Its YouTube-format garnered a few complaints. "...She can do so much, initially she's doing too much. Though fun, the opener's skits are too short, and the characters too numerous, for any one joke to register. But give the show a week to settle, and the strengths of Ullman's concept come to the fore. As the show grows clearer and funnier, you may even find yourself anticipating the return of favorite characters..."[20]

Commenting on the writing, a critic noted, "Ullman is obviously great at impressions, but it's the sharpness of the writing that sets this show apart from other sketch comedies. Ullman tosses off so many excellent one-liners along the way, it's hard to keep track of them all."[21]

"It may take "Saturday Night Live" a season to put out this many funny characters and celebrity portrayals. But the glossy "State of the Union", narrated by Peter Strauss, churns out a dozen or more in each week's half-hour."[18]

Ratings[edit]

‘’State's’’ premiere episode raked in 907,000 viewers for its first night of three airings, 776,000 combined for 10PM and 10:30PM, (just short of Showtime series, Californication's debut total of 795,000). Pre-airings of "State of the Union" were available through cable television's OnDemand service, weeks before its official premiere on the network.[22]

Season two[edit]

On November 1, 2008, Ullman was interviewed briefly by Showtime during the Darchinyan vs. Mijares boxing match. She announced that she had completed filming and did 52 characters for the series' second season, due to premiere in 2009. Among the new season's celebrity impersonations were, Tom Brokaw, Dancing With The Stars judge, Len Goodman, Tony Sirico (season 1), and Laura Bush (a year after leaving the White House). Alternate endings were filmed depending on the outcome of the American 2008 Presidential Election.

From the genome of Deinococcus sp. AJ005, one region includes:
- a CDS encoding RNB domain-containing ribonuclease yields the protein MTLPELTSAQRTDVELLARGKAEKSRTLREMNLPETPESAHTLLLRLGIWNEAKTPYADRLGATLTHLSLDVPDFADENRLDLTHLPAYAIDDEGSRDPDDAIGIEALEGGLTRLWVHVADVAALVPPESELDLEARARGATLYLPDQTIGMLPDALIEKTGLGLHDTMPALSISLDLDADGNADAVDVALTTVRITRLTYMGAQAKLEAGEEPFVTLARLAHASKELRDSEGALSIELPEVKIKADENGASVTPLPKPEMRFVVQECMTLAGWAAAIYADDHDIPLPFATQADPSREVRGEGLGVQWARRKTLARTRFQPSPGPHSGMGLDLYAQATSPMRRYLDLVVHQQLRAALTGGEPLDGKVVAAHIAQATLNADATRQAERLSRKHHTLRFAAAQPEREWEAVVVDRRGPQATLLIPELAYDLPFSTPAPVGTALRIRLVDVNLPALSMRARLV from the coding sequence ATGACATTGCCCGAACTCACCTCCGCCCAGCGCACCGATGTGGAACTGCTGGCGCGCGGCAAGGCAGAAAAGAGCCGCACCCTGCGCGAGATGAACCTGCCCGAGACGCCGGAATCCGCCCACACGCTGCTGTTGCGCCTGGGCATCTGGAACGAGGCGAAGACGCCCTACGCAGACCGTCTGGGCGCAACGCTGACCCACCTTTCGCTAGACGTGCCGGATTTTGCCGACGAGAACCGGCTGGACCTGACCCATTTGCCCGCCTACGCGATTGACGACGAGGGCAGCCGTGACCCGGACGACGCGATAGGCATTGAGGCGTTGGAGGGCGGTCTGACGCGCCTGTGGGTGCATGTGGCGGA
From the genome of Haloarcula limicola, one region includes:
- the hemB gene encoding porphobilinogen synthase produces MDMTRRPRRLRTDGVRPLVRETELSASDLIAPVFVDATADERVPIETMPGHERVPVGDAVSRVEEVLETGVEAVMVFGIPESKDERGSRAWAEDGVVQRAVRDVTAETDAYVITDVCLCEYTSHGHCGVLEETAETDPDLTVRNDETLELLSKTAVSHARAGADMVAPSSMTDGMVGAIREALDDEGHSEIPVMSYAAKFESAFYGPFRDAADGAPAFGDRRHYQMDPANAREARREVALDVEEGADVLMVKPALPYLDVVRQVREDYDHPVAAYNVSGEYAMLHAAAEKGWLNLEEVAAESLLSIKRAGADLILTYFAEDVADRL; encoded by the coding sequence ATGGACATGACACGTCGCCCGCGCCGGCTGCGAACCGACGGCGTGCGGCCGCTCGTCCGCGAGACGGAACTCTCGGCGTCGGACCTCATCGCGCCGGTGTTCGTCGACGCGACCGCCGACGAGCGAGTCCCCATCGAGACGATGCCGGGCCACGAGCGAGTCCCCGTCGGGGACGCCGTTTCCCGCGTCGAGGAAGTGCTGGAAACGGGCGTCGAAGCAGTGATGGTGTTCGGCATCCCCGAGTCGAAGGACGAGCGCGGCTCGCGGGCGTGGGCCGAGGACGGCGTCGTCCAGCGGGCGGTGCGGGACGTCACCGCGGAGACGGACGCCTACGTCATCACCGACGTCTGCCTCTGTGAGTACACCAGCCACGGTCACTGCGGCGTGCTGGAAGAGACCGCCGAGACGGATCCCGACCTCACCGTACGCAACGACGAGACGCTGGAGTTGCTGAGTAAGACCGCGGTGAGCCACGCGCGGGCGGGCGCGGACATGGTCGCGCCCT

Also returning in the second season are celebrity impersonations of Dina Lohan, Renée Zellweger, and Arianna Huffington. Ullman will also impersonate, Jonah Hill,[23] as well as a take on Celine Dion's emotional appearance on Larry King in the aftermath of Hurricane Katrina.[24]

Season three[edit]

Season 3 has been dubbed Ullman's most "ambitious to date". Sketches include Ullman playing 5 characters in an MSNBC make-up room, and a Michael Jackson tribute.[25] Characters include, Rachel Maddow, Barney Frank, Meghan McCain, Christiane Amanpour, and Ruth Madoff.[26]

Remake[edit]

On November 6, 2008, it was announced that "State of the Union" would be remade for Germany starring comedian, writer, Mona Sharma, under the title Lage Der Nation.[27]

Broadcast worldwide[edit]

Region Channel
 United States Showtime
 Australia ABC2
 Brazil GNT
 Canada The Movie Network
 Finland Nelonen CH4
 Sweden TV4 Komedi
 Israel Yes Stars Comedy

DVD, Blu-ray, and streaming services[edit]

Region 0[edit]

DVD name Release date Ep # Additional information